Direct Tax Code: Simplified Capital Gains Tax Regime Proposed – Exclusive
(This is a collaboration with leading tax information portal Taxsutra to publish select in-depth articles on legal and policy matters. This is Part 4 in the exclusive series on the recommendations of the DTC Task Force. Part 1 on the key structural changes proposed by the committee can be found here, Part 2 on suggestions to address the decade-old Vodafone problem here, and Part 3 on plugging money laundering loopholes here.)
One area that has seen a lot of tinkering in the government’s annual budget exercise is the taxation of capital gains. The changes have been mainly to capital gains tax rates applicable to different classes of assets and the holding periods that determine whether the gains would be taxable as short term or long term. This year too there is some pre-budget clamour to do away with the recently introduced long term capital gains tax.
The Direct Tax Code Task Force, in its report, deliberated on the capital gains taxation framework in detail and has proposed a simplified regime. Taxsutra has spoken to those involved in the finalisation of the report and identified the key changes recommended.
But first it is necessary to acknowledge the complexity of the current capital gains tax framework to put the report’s recommendations into context.
For instance, the holding period and tax rate for LTCG vary based on multiple factors such as type of asset, whether the security is listed on the stock exchange, applicability of Securities Transaction Tax, residential status of the taxpayer, etc.
Consider the taxability of long term capital gains on sale of equity shares of a company.
For the capital gains to be considered long term the holding period for listed equity shares is 12 months but for unlisted shares it is 24 months.
If the sale or transfer of the listed equity shares is done on a stock exchange where STT is levied, the LTCG tax rate applicable is 10 percent. But gains of up to Rs 1 lakh are exempt.
For shares that were listed on the stock exchange after Jan. 31, 2018, the taxpayer can compute LTCG after considering indexation benefit up to financial year 2017-18. But indexation benefit is not available on shares that stood listed on the stock exchange on Jan. 31, 2018.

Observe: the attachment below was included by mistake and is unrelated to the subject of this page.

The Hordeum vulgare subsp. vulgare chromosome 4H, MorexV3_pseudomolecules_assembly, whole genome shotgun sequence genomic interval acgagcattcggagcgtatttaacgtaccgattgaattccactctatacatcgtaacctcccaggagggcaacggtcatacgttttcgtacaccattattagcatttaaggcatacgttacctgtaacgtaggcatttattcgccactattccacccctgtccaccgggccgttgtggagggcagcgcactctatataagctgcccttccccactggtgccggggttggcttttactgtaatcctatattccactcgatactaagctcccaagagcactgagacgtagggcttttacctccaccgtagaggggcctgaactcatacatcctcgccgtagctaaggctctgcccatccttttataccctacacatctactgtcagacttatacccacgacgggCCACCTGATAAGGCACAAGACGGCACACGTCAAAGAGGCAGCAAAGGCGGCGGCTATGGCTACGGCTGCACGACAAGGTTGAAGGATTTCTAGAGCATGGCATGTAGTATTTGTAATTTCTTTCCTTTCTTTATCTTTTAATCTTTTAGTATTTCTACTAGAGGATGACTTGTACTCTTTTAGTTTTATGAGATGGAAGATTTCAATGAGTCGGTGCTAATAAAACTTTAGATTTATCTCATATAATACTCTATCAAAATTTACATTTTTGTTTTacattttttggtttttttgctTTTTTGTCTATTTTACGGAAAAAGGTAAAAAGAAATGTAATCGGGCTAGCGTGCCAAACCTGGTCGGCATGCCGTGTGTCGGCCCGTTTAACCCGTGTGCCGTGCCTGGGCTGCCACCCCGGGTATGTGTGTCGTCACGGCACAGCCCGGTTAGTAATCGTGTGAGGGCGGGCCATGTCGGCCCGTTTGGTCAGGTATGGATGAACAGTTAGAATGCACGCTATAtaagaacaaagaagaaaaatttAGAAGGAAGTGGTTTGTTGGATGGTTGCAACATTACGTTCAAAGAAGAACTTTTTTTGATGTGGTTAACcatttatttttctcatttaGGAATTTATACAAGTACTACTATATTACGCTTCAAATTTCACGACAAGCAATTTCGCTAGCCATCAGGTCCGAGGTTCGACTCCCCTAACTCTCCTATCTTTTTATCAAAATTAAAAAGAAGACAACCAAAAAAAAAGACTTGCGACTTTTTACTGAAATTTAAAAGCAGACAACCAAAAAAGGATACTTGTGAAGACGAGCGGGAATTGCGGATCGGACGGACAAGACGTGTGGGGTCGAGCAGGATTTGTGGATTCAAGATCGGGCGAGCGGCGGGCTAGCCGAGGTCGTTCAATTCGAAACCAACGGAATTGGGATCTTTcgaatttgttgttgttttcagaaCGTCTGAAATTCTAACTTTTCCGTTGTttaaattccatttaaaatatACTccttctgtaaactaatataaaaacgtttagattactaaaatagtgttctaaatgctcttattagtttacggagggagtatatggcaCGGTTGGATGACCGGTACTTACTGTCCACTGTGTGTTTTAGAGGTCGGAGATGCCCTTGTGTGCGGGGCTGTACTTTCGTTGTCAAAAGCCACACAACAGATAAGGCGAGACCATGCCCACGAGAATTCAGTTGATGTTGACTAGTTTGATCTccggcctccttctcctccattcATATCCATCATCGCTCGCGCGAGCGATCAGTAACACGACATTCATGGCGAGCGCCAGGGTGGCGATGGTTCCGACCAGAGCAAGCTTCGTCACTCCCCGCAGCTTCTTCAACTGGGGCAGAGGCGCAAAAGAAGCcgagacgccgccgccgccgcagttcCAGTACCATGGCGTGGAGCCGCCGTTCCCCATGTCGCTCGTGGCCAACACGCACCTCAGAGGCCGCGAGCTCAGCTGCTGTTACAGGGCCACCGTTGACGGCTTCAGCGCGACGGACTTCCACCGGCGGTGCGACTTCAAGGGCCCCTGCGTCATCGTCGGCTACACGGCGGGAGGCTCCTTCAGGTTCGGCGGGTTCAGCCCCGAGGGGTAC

Further, for off-market transactions of listed equity shares where STT is not paid, tax payable on LTCG is lower of 20 percent of gains computed after considering indexation benefit or 10 percent of gains computed without considering indexation benefit. However, in the case of unlisted equity shares, the tax rate is 20 percent after considering indexation benefit.
There are special provisions applicable to non-residents Indians, foreign institutional investors, etc., which have an impact on capital gains taxation. In case of LTCG arising to a non-resident taxpayer on unlisted equity shares of a closely held company, applicable tax rate is 10 percent without considering indexation benefit.
The DTC task force report recommends categorisation of assets into 3 classes —
- financial assets like equity shares, units of equity oriented mutual funds, business trusts
- other financial assets
- non-financial assets
The recommendations as understood by Taxsutra are —
STT And Exemptions
Since those who argue against the levy of capital gains tax often cite the STT burden as grounds enough, the DTC report’s view on STT is important too. It recommends the continuation of STT which was brought into effect in 2004.
As for capital gains tax exemptions, the report recommends they should be kept at a bare minimum. Currently, the taxpayer can claim exemption from taxation of long term capital gains on certain assets by making investments in qualified assets such as residential property, bonds of National Highway Authority of India and Rural Electrical Corporation, subject to fulfillment of various conditions.